"This find changed Web app expert Jeremiah Grossman's mind about the bug. Yesterday, Grossman, CTO of White Hat Security, had said the PDF XSS bug didn't really raise the XSS risk level overall. But in light of RSnake's finding, Grossman now considers this "really bad" and worries that it could be used as a payload for attacks much worse than XSS."
To clarify I was thinking the issue didn't raise the risk level of XSS since just about every website is vulnerable anyway.
The industry is buzzing with chatter about the Universal XSS vulnerability in Adobe’s Acrobat Reader Plugin reported by Stefano Di Paola and Giorgio Fedon. The discovery is impressive, confusing, and scary on a number levels. If it was disclosed prior to January, it probably would have made our Top 10 Hacks of 2006. What a way to kick off the year.
Anyway, I’ve been reading the reports and the data conflicts all over place. InfoSec people are having the same problem. They’re unsure about what this is or what they need to do about it. I’ll try to boil this down to the relevant points and see if I can help out.
Here’s how the attack works:
- Attacker locates a PDF file hosted on website.com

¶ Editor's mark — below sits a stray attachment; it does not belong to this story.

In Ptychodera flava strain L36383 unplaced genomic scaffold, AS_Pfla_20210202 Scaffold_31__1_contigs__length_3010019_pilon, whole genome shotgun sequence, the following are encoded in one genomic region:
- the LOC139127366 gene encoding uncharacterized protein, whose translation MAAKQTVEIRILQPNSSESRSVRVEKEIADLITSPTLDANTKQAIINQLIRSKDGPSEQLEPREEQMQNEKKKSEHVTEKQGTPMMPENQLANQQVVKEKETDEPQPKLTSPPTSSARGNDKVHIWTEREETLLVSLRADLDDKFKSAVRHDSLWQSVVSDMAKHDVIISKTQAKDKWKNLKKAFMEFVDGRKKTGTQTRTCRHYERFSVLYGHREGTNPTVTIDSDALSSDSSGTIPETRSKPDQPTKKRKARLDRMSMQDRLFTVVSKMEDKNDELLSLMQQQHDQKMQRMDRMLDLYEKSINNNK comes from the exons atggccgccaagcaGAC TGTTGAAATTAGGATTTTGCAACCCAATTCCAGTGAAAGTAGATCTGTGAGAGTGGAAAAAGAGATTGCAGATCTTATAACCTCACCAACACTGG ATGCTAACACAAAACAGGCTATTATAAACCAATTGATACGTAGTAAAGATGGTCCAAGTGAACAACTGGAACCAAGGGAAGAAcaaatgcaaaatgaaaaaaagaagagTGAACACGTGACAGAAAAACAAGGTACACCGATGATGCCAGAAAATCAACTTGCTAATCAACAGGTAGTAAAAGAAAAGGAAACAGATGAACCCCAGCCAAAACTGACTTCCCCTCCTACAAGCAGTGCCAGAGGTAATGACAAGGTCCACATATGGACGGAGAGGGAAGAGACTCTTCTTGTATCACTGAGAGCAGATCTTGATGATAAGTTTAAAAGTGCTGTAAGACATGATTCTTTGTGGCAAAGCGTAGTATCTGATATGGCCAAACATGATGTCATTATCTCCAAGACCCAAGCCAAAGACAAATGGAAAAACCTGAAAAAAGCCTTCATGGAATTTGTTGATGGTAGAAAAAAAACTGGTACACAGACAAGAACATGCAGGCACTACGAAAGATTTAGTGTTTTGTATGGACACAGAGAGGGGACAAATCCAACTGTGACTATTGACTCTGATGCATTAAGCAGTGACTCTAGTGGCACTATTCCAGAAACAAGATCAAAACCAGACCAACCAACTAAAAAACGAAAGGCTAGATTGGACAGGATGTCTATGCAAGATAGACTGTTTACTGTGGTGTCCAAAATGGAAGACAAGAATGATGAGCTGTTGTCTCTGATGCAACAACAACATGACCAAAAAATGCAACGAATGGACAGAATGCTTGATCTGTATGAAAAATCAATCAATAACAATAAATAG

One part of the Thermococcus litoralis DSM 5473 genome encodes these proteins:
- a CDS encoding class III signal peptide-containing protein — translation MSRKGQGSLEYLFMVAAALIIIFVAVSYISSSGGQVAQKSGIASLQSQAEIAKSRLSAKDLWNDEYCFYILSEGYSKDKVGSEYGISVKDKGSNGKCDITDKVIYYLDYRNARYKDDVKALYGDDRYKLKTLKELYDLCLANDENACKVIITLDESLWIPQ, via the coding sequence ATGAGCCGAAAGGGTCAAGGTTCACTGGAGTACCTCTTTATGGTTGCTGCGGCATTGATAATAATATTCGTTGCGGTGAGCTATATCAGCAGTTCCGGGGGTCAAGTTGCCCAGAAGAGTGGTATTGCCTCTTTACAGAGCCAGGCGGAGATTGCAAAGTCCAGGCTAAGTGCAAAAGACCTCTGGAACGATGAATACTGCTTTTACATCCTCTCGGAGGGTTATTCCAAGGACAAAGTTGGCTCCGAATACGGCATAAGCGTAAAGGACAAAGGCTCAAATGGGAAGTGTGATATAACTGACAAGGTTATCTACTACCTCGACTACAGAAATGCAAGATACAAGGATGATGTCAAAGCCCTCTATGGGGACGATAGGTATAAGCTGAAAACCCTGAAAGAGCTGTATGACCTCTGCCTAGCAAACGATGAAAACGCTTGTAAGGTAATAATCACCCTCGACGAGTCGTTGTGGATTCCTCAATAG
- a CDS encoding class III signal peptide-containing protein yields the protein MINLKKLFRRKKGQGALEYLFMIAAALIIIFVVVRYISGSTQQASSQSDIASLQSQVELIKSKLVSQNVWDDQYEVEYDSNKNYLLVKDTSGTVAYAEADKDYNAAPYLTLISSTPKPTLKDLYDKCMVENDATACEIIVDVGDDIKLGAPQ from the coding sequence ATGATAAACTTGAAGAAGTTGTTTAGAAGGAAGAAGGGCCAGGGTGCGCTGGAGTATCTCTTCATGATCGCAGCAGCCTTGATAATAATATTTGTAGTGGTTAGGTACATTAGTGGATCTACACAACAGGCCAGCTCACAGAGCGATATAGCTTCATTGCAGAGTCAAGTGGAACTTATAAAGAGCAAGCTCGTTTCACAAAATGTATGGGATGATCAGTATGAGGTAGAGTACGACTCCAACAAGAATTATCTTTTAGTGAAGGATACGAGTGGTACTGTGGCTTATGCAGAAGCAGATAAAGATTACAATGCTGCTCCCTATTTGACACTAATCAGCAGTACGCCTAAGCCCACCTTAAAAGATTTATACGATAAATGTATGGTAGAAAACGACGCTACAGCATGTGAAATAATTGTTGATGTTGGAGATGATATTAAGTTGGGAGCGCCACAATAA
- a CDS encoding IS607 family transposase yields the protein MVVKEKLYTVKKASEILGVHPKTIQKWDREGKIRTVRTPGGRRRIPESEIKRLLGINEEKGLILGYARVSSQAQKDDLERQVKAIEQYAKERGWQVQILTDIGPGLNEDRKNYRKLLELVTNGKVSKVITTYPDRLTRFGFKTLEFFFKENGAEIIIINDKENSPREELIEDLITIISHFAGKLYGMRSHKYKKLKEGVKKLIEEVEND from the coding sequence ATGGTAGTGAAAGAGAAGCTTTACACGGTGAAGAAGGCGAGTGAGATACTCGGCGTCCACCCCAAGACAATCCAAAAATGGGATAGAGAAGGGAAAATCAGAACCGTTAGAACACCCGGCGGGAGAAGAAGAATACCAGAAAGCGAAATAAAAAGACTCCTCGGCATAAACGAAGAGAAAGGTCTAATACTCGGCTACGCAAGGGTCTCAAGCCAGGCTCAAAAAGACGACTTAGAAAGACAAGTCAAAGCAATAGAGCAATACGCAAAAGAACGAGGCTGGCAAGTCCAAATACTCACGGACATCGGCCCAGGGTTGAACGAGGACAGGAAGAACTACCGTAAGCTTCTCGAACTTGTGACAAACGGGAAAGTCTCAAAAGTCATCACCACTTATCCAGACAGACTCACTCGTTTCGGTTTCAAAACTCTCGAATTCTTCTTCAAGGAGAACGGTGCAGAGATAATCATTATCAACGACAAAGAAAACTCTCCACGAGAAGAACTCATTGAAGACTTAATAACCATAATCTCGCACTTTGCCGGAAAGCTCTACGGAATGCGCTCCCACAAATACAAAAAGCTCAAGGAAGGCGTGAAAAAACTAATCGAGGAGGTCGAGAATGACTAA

- Attacker entices a victim to click on the link
- Everything XSS has shown to be capable of including Phishing w/ Superbait, Intranet Hacking, Web Worms, History Stealing, etc is now available to the attacker.
- The vulnerability is very pervasive as it lowers the hackabilty bar from the target website needing to have an XSS issue to simply hosting a PDF.
- Normally XSS vulnerabilities are a problem in the server-side code, this one is on the client-side (web browser).
- The fragment portion of the code, where they payload is stored, is NOT submitted to the web server. So the server can’t see it, and won’t be able to block it.
- Several server-side work-arounds have been suggested, but caution is advised since these are all new and relatively untested. Though we might not have much choice.
- Best advice is for users to patch, or re-configure, but that’ll take some time to roll out to the masses.
RSnake wins the award for breaking the Web, again. He found that it’s possible to point the malicious URL to a default PDF file location on the local filesystem:
Wake up browser vendors! It’s time to deal with this stuff!